Privatization, Cuts Erode Public Accountability
The BC Liberal regime’s privatization
efforts and cuts to public monitoring agencies are threatening British
Columbians’ right to hold government authorities accountable, says the
BC Ombudsman Howard Kushner’s recently
released his 2002 Annual Report, which discusses what he calls the
“harsh realities” of the 35 per cent cut to his office’s budget and its
ability to serve the public.
In the report, Kushner also takes aim at
the government’s privatization and outsourcing initiatives, which have
removed several government institutions from the office’s jurisdiction
and away from public scrutiny.
"In some cases, the oversight of the
Ombudsman has been deliberately removed, as with the new BC Ferry
Services," Kushner said. He adds that privatization initiatives
undertaken at the same time as severe cuts to his budget causes concern
that British Columbians may lose the ability to access his office with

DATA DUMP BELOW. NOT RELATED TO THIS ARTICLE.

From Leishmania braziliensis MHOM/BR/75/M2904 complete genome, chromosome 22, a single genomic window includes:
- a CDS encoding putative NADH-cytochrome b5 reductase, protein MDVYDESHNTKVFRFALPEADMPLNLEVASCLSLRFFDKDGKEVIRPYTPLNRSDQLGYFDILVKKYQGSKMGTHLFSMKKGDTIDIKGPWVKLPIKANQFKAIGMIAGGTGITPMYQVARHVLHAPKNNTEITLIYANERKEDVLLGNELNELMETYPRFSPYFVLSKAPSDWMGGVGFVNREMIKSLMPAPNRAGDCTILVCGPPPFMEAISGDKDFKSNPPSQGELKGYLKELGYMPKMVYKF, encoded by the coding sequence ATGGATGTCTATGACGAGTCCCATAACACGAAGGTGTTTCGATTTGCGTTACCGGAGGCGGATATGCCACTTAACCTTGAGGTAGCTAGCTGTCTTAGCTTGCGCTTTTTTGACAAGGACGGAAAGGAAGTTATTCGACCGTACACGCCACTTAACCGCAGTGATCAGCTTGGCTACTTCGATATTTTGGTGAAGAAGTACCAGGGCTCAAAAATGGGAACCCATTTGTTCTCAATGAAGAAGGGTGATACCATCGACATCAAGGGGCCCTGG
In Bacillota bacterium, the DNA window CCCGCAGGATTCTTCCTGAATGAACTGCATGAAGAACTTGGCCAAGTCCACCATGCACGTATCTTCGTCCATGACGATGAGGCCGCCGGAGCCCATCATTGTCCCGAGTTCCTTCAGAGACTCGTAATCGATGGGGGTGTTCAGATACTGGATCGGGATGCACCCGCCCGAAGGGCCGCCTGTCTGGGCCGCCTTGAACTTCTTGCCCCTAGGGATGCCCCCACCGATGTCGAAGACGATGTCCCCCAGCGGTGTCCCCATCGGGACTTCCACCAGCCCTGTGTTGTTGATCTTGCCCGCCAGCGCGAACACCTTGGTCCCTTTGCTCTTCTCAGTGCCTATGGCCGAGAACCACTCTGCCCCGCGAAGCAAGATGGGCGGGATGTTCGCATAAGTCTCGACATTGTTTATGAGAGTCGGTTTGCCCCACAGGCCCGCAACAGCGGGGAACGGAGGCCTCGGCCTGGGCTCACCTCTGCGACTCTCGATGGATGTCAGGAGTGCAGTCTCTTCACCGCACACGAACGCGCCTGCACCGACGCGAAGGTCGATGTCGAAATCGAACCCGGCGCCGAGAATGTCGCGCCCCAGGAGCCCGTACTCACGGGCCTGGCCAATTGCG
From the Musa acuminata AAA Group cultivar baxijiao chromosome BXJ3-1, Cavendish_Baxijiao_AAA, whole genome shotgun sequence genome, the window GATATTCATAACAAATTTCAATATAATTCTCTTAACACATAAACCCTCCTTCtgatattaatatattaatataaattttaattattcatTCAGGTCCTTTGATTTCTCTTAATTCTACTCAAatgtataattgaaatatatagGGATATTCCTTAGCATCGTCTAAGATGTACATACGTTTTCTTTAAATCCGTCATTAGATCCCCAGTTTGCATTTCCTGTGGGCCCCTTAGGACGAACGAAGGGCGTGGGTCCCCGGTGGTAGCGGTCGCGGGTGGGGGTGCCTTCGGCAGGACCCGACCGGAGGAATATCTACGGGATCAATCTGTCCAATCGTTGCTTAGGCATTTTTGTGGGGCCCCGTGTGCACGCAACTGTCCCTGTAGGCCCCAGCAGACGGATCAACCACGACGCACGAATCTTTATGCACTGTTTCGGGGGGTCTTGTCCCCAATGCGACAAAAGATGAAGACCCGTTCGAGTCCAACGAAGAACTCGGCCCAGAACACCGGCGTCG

complaints involving all authorities under his jurisdiction.
"In light of our reduced budget, we will
not be able to investigate complaints about some authorities,” he said.
“As a consequence, a level of accountability and an assurance of
fairness by those authorities in their dealings with the public will be
Despite repeated election promises of
maintaining an open and transparent government, the Liberals have come
under fire for making deep cuts to Legal Aid, placing more restrictions
on the Freedom of Information Act and rolling back human rights
guarantees, especially in areas dealing with employment.
The government insists the huge cuts to
the Ombudsman’s office will not hinder its ability to function, despite
While Kushner's priority remains ensuring
every member of the public is treated fairly by public agencies that
fall under the authority of his office, he says the resources needed to
fully meet the task simply are no longer there.
The Ombudsman’s office operates as a
complaint driven advocacy office for members of the public who have
been mistreated by government administration and agencies. The yearly
report provides an overview of how the office conducts its business,
including the development and implementation of performance measures
covering all of its areas, using case studies as examples of the types
of complaints received.
In 2002, the
Ombudsman received more than 10,000 complaints and inquiries about